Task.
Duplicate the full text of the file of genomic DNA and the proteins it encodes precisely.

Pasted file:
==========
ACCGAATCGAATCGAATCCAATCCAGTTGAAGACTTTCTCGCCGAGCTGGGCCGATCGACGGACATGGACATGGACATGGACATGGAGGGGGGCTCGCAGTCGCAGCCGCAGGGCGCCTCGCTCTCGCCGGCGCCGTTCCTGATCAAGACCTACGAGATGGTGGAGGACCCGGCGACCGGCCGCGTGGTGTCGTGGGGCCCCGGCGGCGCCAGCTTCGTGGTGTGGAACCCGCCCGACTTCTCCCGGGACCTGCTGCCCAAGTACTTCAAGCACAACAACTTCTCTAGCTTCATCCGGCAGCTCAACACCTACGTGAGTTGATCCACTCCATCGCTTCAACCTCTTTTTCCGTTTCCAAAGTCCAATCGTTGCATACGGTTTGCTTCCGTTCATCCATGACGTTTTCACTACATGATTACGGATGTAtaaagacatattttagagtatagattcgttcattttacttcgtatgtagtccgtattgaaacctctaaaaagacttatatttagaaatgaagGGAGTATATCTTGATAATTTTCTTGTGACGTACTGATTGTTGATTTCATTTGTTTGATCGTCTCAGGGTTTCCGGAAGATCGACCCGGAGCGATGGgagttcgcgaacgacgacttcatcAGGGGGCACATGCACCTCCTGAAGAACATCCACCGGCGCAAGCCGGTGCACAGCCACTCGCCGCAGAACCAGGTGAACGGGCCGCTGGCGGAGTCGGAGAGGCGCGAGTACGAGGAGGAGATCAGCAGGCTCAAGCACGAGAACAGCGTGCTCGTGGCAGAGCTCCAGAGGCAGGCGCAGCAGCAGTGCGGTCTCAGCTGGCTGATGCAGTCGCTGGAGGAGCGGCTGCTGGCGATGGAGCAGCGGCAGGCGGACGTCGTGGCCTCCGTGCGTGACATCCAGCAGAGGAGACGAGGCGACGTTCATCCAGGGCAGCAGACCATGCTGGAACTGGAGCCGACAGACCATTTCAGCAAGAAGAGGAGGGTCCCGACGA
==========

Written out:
ACCGAATCGAATCGAATCCAATCCAGTTGAAGACTTTCTCGCCGAGCTGGGCCGATCGACGGACATGGACATGGACATGGACATGGAGGGGGGCTCGCAGTCGCAGCCGCAGGGCGCCTCGCTCTCGCCGGCGCCGTTCCTGATCAAGACCTACGAGATGGTGGAGGACCCGGCGACCGGCCGCGTGGTGTCGTGGGGCCCCGGCGGCGCCAGCTTCGTGGTGTGGAACCCGCCCGACTTCTCCCGGGACCTGCTGCCCAAGTACTTCAAGCACAACAACTTCTCTAGCTTCATCCGGCAGCTCAACACCTACGTGAGTTGATCCACTCCATCGCTTCAACCTCTTTTTCCGTTTCCAAAGTCCAATCGTTGCATACGGTTTGCTTCCGTTCATCCATGACGTTTTCACTACATGATTACGGATGTAtaaagacatattttagagtatagattcgttcattttacttcgtatgtagtccgtattgaaacctctaaaaagacttatatttagaaatgaagGGAGTATATCTTGATAATTTTCTTGTGACGTACTGATTGTTGATTTCATTTGTTTGATCGTCTCAGGGTTTCCGGAAGATCGACCCGGAGCGATGGgagttcgcgaacgacgacttcatcAGGGGGCACATGCACCTCCTGAAGAACATCCACCGGCGCAAGCCGGTGCACAGCCACTCGCCGCAGAACCAGGTGAACGGGCCGCTGGCGGAGTCGGAGAGGCGCGAGTACGAGGAGGAGATCAGCAGGCTCAAGCACGAGAACAGCGTGCTCGTGGCAGAGCTCCAGAGGCAGGCGCAGCAGCAGTGCGGTCTCAGCTGGCTGATGCAGTCGCTGGAGGAGCGGCTGCTGGCGATGGAGCAGCGGCAGGCGGACGTCGTGGCCTCCGTGCGTGACATCCAGCAGAGGAGACGAGGCGACGTTCATCCAGGGCAGCAGACCATGCTGGAACTGGAGCCGACAGACCATTTCAGCAAGAAGAGGAGGGTCCCGACGA